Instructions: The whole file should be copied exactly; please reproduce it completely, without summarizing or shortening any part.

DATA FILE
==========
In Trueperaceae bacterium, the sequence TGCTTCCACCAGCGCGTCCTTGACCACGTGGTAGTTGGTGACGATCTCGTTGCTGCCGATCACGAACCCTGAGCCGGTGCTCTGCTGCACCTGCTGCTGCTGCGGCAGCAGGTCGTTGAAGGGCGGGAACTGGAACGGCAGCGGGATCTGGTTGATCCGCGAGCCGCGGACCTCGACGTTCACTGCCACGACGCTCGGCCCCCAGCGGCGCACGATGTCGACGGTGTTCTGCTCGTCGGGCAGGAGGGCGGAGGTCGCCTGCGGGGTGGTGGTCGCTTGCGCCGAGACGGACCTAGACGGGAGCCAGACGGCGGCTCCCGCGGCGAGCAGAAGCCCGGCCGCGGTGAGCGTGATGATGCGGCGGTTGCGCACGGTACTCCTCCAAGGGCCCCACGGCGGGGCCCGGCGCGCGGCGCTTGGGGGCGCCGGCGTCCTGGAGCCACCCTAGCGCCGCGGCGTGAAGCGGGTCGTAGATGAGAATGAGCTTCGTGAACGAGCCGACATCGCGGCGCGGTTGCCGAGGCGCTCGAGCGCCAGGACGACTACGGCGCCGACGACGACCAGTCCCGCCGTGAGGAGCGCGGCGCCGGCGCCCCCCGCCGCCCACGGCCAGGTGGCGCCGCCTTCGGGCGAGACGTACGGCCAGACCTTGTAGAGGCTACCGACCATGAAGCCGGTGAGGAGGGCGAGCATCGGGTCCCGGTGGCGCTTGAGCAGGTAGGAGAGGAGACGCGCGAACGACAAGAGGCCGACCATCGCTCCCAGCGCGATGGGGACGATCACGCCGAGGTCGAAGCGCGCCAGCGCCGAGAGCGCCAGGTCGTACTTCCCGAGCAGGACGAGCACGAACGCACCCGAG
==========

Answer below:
In Trueperaceae bacterium, the sequence TGCTTCCACCAGCGCGTCCTTGACCACGTGGTAGTTGGTGACGATCTCGTTGCTGCCGATCACGAACCCTGAGCCGGTGCTCTGCTGCACCTGCTGCTGCTGCGGCAGCAGGTCGTTGAAGGGCGGGAACTGGAACGGCAGCGGGATCTGGTTGATCCGCGAGCCGCGGACCTCGACGTTCACTGCCACGACGCTCGGCCCCCAGCGGCGCACGATGTCGACGGTGTTCTGCTCGTCGGGCAGGAGGGCGGAGGTCGCCTGCGGGGTGGTGGTCGCTTGCGCCGAGACGGACCTAGACGGGAGCCAGACGGCGGCTCCCGCGGCGAGCAGAAGCCCGGCCGCGGTGAGCGTGATGATGCGGCGGTTGCGCACGGTACTCCTCCAAGGGCCCCACGGCGGGGCCCGGCGCGCGGCGCTTGGGGGCGCCGGCGTCCTGGAGCCACCCTAGCGCCGCGGCGTGAAGCGGGTCGTAGATGAGAATGAGCTTCGTGAACGAGCCGACATCGCGGCGCGGTTGCCGAGGCGCTCGAGCGCCAGGACGACTACGGCGCCGACGACGACCAGTCCCGCCGTGAGGAGCGCGGCGCCGGCGCCCCCCGCCGCCCACGGCCAGGTGGCGCCGCCTTCGGGCGAGACGTACGGCCAGACCTTGTAGAGGCTACCGACCATGAAGCCGGTGAGGAGGGCGAGCATCGGGTCCCGGTGGCGCTTGAGCAGGTAGGAGAGGAGACGCGCGAACGACAAGAGGCCGACCATCGCTCCCAGCGCGATGGGGACGATCACGCCGAGGTCGAAGCGCGCCAGCGCCGAGAGCGCCAGGTCGTACTTCCCGAGCAGGACGAGCACGAACGCACCCGAG